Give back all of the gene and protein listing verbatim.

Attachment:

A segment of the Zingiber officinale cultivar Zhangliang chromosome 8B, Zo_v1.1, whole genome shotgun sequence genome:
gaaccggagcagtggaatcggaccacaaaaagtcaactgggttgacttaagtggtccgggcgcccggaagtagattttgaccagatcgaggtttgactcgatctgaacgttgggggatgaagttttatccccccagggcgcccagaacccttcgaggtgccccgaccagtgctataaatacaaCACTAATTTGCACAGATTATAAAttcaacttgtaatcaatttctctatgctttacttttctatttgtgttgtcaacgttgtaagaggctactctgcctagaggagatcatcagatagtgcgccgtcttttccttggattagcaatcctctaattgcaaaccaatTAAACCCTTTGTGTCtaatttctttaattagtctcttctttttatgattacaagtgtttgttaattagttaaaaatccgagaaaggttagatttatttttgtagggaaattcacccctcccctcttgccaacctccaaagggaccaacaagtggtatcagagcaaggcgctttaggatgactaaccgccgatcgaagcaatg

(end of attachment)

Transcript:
A segment of the Zingiber officinale cultivar Zhangliang chromosome 8B, Zo_v1.1, whole genome shotgun sequence genome:
gaaccggagcagtggaatcggaccacaaaaagtcaactgggttgacttaagtggtccgggcgcccggaagtagattttgaccagatcgaggtttgactcgatctgaacgttgggggatgaagttttatccccccagggcgcccagaacccttcgaggtgccccgaccagtgctataaatacaaCACTAATTTGCACAGATTATAAAttcaacttgtaatcaatttctctatgctttacttttctatttgtgttgtcaacgttgtaagaggctactctgcctagaggagatcatcagatagtgcgccgtcttttccttggattagcaatcctctaattgcaaaccaatTAAACCCTTTGTGTCtaatttctttaattagtctcttctttttatgattacaagtgtttgttaattagttaaaaatccgagaaaggttagatttatttttgtagggaaattcacccctcccctcttgccaacctccaaagggaccaacaagtggtatcagagcaaggcgctttaggatgactaaccgccgatcgaagcaatg